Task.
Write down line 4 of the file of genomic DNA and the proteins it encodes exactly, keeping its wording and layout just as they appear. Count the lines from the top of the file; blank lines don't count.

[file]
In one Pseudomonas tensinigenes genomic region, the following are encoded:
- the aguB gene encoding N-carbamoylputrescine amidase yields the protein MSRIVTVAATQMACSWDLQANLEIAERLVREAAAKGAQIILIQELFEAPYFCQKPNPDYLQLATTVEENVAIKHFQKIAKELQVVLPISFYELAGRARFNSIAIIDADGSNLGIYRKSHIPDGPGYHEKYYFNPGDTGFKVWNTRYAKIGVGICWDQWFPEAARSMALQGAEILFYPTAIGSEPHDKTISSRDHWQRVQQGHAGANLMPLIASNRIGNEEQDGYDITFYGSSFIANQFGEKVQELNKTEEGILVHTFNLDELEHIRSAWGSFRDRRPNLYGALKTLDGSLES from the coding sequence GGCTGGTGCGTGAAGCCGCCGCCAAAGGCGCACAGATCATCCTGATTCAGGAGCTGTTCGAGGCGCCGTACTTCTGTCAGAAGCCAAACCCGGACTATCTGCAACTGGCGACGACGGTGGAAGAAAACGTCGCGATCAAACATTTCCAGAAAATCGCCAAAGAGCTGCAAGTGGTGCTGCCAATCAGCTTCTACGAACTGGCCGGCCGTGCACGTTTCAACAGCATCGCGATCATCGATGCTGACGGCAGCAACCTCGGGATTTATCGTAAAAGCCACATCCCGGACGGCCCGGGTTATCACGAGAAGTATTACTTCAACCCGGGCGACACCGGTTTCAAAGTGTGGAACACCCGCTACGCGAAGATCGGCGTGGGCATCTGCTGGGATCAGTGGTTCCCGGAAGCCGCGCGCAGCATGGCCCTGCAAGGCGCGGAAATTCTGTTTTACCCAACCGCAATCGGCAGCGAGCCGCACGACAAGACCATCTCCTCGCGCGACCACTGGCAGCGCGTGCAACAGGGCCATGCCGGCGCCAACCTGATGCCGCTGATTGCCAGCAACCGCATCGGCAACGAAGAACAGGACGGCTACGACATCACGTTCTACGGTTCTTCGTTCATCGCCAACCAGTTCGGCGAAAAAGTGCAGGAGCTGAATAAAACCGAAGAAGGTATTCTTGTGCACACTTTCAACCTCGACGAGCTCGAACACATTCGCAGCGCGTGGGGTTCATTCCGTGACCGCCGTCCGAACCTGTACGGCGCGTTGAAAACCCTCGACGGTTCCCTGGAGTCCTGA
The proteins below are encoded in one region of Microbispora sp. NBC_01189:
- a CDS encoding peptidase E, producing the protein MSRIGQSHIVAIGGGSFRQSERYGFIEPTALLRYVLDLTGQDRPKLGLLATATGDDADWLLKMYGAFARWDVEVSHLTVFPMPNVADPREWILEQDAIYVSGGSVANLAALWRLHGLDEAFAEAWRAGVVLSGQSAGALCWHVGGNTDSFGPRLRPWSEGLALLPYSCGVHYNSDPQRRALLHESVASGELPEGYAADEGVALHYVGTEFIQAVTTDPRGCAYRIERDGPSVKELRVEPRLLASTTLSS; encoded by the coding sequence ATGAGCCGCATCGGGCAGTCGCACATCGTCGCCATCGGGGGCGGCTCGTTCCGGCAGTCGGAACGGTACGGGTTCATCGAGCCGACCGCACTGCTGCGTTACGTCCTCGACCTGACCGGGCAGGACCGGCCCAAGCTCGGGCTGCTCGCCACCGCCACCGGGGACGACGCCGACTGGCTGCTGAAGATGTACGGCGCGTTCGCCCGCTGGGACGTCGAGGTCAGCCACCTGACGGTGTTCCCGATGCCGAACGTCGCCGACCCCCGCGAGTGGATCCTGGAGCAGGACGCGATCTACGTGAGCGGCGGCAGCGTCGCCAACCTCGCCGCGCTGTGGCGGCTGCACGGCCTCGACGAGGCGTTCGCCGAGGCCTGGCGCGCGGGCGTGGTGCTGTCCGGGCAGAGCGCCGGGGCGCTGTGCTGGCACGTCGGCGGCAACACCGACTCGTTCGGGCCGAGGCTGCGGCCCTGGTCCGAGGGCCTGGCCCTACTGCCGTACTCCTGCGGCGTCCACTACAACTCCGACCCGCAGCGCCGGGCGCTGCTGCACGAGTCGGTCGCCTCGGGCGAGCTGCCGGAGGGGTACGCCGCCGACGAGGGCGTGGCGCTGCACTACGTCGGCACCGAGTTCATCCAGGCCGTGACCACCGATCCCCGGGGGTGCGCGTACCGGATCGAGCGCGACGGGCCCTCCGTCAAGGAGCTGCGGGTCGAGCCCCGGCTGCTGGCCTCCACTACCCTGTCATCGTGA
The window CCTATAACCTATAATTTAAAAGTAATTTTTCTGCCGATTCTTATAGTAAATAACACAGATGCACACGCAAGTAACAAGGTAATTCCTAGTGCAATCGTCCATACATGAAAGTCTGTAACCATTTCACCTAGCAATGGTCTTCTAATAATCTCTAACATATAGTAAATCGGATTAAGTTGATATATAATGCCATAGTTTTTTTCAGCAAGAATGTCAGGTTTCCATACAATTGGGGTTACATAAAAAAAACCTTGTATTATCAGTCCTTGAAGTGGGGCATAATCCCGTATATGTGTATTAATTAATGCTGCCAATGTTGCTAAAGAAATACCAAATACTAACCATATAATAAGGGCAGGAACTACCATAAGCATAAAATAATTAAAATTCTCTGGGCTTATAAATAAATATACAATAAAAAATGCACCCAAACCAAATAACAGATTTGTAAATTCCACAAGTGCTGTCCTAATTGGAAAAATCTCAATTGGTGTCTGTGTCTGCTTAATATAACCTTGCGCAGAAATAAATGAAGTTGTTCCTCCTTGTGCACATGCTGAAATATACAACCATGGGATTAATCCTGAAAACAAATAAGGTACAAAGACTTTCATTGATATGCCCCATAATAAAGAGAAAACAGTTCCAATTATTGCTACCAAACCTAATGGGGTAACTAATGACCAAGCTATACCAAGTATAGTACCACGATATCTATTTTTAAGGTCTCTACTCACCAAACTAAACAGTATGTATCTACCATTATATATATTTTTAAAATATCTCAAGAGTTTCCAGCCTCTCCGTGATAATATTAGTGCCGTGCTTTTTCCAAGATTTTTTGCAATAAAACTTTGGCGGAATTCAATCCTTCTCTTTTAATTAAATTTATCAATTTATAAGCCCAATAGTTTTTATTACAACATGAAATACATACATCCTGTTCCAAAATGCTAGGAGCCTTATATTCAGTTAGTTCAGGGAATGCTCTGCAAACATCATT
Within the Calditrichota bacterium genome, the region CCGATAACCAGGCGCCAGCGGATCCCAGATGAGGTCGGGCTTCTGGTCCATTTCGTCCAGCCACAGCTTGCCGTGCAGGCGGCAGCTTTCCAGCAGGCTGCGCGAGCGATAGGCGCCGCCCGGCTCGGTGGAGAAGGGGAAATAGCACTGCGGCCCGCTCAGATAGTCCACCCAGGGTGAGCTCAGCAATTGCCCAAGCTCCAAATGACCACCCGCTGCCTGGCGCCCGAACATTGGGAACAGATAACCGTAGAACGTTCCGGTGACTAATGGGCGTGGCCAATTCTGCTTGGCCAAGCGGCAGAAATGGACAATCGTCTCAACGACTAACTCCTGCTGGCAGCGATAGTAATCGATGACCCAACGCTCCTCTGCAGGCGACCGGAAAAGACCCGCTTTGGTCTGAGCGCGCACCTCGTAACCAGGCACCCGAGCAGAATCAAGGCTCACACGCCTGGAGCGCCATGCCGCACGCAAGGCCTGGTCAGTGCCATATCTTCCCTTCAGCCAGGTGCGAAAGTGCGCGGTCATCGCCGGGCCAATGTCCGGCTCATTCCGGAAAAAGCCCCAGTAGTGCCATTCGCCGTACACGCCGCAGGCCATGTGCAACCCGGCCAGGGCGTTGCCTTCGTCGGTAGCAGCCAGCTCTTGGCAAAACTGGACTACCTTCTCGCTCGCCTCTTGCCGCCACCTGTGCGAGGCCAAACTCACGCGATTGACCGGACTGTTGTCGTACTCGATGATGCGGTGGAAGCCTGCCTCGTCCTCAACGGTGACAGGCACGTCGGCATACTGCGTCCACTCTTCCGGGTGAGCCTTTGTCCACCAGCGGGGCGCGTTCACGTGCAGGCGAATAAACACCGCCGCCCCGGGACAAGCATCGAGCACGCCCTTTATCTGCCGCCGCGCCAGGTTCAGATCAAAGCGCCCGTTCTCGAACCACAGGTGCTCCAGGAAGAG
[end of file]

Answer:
- a CDS encoding peptidase E, producing the protein MSRIGQSHIVAIGGGSFRQSERYGFIEPTALLRYVLDLTGQDRPKLGLLATATGDDADWLLKMYGAFARWDVEVSHLTVFPMPNVADPREWILEQDAIYVSGGSVANLAALWRLHGLDEAFAEAWRAGVVLSGQSAGALCWHVGGNTDSFGPRLRPWSEGLALLPYSCGVHYNSDPQRRALLHESVASGELPEGYAADEGVALHYVGTEFIQAVTTDPRGCAYRIERDGPSVKELRVEPRLLASTTLSS; encoded by the coding sequence ATGAGCCGCATCGGGCAGTCGCACATCGTCGCCATCGGGGGCGGCTCGTTCCGGCAGTCGGAACGGTACGGGTTCATCGAGCCGACCGCACTGCTGCGTTACGTCCTCGACCTGACCGGGCAGGACCGGCCCAAGCTCGGGCTGCTCGCCACCGCCACCGGGGACGACGCCGACTGGCTGCTGAAGATGTACGGCGCGTTCGCCCGCTGGGACGTCGAGGTCAGCCACCTGACGGTGTTCCCGATGCCGAACGTCGCCGACCCCCGCGAGTGGATCCTGGAGCAGGACGCGATCTACGTGAGCGGCGGCAGCGTCGCCAACCTCGCCGCGCTGTGGCGGCTGCACGGCCTCGACGAGGCGTTCGCCGAGGCCTGGCGCGCGGGCGTGGTGCTGTCCGGGCAGAGCGCCGGGGCGCTGTGCTGGCACGTCGGCGGCAACACCGACTCGTTCGGGCCGAGGCTGCGGCCCTGGTCCGAGGGCCTGGCCCTACTGCCGTACTCCTGCGGCGTCCACTACAACTCCGACCCGCAGCGCCGGGCGCTGCTGCACGAGTCGGTCGCCTCGGGCGAGCTGCCGGAGGGGTACGCCGCCGACGAGGGCGTGGCGCTGCACTACGTCGGCACCGAGTTCATCCAGGCCGTGACCACCGATCCCCGGGGGTGCGCGTACCGGATCGAGCGCGACGGGCCCTCCGTCAAGGAGCTGCGGGTCGAGCCCCGGCTGCTGGCCTCCACTACCCTGTCATCGTGA